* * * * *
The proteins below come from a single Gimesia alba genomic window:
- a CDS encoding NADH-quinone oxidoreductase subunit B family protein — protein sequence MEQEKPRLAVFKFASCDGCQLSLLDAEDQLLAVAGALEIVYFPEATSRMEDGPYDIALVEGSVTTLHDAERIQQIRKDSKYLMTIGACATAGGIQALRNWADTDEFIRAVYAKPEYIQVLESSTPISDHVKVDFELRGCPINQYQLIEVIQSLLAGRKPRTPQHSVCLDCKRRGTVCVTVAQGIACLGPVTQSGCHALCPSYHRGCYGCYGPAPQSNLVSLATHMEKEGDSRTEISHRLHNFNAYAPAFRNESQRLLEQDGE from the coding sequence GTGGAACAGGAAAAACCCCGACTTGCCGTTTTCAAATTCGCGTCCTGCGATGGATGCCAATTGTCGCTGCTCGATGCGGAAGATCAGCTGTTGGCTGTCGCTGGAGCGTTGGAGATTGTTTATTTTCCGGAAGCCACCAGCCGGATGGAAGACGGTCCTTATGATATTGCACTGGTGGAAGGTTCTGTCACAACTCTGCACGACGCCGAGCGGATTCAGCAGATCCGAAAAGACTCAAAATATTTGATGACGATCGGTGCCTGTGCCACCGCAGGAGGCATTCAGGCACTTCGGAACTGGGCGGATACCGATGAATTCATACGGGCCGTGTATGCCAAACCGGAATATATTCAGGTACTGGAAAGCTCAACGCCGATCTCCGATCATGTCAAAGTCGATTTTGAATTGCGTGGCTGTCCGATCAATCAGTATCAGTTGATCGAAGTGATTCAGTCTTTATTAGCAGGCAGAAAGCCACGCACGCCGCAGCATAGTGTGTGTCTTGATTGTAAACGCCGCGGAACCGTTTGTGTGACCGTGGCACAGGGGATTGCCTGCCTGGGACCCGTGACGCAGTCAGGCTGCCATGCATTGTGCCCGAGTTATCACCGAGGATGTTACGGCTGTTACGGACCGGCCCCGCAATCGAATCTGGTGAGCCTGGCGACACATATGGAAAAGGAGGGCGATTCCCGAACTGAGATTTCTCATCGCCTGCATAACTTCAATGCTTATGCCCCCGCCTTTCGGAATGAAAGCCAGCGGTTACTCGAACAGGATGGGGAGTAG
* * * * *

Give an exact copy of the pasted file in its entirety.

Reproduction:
The proteins below come from a single Gimesia alba genomic window:
- a CDS encoding NADH-quinone oxidoreductase subunit B family protein — protein sequence MEQEKPRLAVFKFASCDGCQLSLLDAEDQLLAVAGALEIVYFPEATSRMEDGPYDIALVEGSVTTLHDAERIQQIRKDSKYLMTIGACATAGGIQALRNWADTDEFIRAVYAKPEYIQVLESSTPISDHVKVDFELRGCPINQYQLIEVIQSLLAGRKPRTPQHSVCLDCKRRGTVCVTVAQGIACLGPVTQSGCHALCPSYHRGCYGCYGPAPQSNLVSLATHMEKEGDSRTEISHRLHNFNAYAPAFRNESQRLLEQDGE from the coding sequence GTGGAACAGGAAAAACCCCGACTTGCCGTTTTCAAATTCGCGTCCTGCGATGGATGCCAATTGTCGCTGCTCGATGCGGAAGATCAGCTGTTGGCTGTCGCTGGAGCGTTGGAGATTGTTTATTTTCCGGAAGCCACCAGCCGGATGGAAGACGGTCCTTATGATATTGCACTGGTGGAAGGTTCTGTCACAACTCTGCACGACGCCGAGCGGATTCAGCAGATCCGAAAAGACTCAAAATATTTGATGACGATCGGTGCCTGTGCCACCGCAGGAGGCATTCAGGCACTTCGGAACTGGGCGGATACCGATGAATTCATACGGGCCGTGTATGCCAAACCGGAATATATTCAGGTACTGGAAAGCTCAACGCCGATCTCCGATCATGTCAAAGTCGATTTTGAATTGCGTGGCTGTCCGATCAATCAGTATCAGTTGATCGAAGTGATTCAGTCTTTATTAGCAGGCAGAAAGCCACGCACGCCGCAGCATAGTGTGTGTCTTGATTGTAAACGCCGCGGAACCGTTTGTGTGACCGTGGCACAGGGGATTGCCTGCCTGGGACCCGTGACGCAGTCAGGCTGCCATGCATTGTGCCCGAGTTATCACCGAGGATGTTACGGCTGTTACGGACCGGCCCCGCAATCGAATCTGGTGAGCCTGGCGACACATATGGAAAAGGAGGGCGATTCCCGAACTGAGATTTCTCATCGCCTGCATAACTTCAATGCTTATGCCCCCGCCTTTCGGAATGAAAGCCAGCGGTTACTCGAACAGGATGGGGAGTAG